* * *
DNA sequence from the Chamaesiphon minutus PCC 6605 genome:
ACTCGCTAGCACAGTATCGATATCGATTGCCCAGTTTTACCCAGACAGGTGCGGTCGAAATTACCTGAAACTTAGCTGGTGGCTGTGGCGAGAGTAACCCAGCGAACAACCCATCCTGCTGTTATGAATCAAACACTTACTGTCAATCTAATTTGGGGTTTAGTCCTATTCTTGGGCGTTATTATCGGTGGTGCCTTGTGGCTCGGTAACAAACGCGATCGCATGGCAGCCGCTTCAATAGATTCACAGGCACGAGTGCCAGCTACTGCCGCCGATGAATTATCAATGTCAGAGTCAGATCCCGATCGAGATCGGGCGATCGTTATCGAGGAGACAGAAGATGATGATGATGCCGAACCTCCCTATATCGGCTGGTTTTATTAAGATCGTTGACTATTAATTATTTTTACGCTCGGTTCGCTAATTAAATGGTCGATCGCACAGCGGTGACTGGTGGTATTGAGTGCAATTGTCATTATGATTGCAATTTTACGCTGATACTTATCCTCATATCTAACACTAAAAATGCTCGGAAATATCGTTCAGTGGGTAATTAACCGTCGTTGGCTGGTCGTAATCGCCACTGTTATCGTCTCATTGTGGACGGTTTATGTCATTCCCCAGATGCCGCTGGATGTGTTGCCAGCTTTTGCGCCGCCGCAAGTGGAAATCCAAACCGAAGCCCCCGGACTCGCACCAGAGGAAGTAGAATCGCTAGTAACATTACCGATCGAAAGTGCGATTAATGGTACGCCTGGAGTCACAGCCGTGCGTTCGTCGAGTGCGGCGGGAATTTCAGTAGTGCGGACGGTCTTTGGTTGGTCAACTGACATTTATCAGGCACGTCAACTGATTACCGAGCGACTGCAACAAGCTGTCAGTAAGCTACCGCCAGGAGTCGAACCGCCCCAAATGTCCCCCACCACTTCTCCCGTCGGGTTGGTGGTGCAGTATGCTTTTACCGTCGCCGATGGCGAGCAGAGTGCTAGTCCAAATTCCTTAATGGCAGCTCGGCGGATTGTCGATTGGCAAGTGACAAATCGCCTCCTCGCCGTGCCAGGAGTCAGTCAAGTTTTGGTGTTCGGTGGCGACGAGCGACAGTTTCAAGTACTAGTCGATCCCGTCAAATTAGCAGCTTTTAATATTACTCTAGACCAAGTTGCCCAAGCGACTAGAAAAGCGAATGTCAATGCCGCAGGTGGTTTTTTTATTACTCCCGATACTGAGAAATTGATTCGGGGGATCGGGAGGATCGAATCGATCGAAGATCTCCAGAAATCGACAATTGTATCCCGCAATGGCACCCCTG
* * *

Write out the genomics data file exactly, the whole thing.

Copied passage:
DNA sequence from the Chamaesiphon minutus PCC 6605 genome:
ACTCGCTAGCACAGTATCGATATCGATTGCCCAGTTTTACCCAGACAGGTGCGGTCGAAATTACCTGAAACTTAGCTGGTGGCTGTGGCGAGAGTAACCCAGCGAACAACCCATCCTGCTGTTATGAATCAAACACTTACTGTCAATCTAATTTGGGGTTTAGTCCTATTCTTGGGCGTTATTATCGGTGGTGCCTTGTGGCTCGGTAACAAACGCGATCGCATGGCAGCCGCTTCAATAGATTCACAGGCACGAGTGCCAGCTACTGCCGCCGATGAATTATCAATGTCAGAGTCAGATCCCGATCGAGATCGGGCGATCGTTATCGAGGAGACAGAAGATGATGATGATGCCGAACCTCCCTATATCGGCTGGTTTTATTAAGATCGTTGACTATTAATTATTTTTACGCTCGGTTCGCTAATTAAATGGTCGATCGCACAGCGGTGACTGGTGGTATTGAGTGCAATTGTCATTATGATTGCAATTTTACGCTGATACTTATCCTCATATCTAACACTAAAAATGCTCGGAAATATCGTTCAGTGGGTAATTAACCGTCGTTGGCTGGTCGTAATCGCCACTGTTATCGTCTCATTGTGGACGGTTTATGTCATTCCCCAGATGCCGCTGGATGTGTTGCCAGCTTTTGCGCCGCCGCAAGTGGAAATCCAAACCGAAGCCCCCGGACTCGCACCAGAGGAAGTAGAATCGCTAGTAACATTACCGATCGAAAGTGCGATTAATGGTACGCCTGGAGTCACAGCCGTGCGTTCGTCGAGTGCGGCGGGAATTTCAGTAGTGCGGACGGTCTTTGGTTGGTCAACTGACATTTATCAGGCACGTCAACTGATTACCGAGCGACTGCAACAAGCTGTCAGTAAGCTACCGCCAGGAGTCGAACCGCCCCAAATGTCCCCCACCACTTCTCCCGTCGGGTTGGTGGTGCAGTATGCTTTTACCGTCGCCGATGGCGAGCAGAGTGCTAGTCCAAATTCCTTAATGGCAGCTCGGCGGATTGTCGATTGGCAAGTGACAAATCGCCTCCTCGCCGTGCCAGGAGTCAGTCAAGTTTTGGTGTTCGGTGGCGACGAGCGACAGTTTCAAGTACTAGTCGATCCCGTCAAATTAGCAGCTTTTAATATTACTCTAGACCAAGTTGCCCAAGCGACTAGAAAAGCGAATGTCAATGCCGCAGGTGGTTTTTTTATTACTCCCGATACTGAGAAATTGATTCGGGGGATCGGGAGGATCGAATCGATCGAAGATCTCCAGAAATCGACAATTGTATCCCGCAATGGCACCCCTG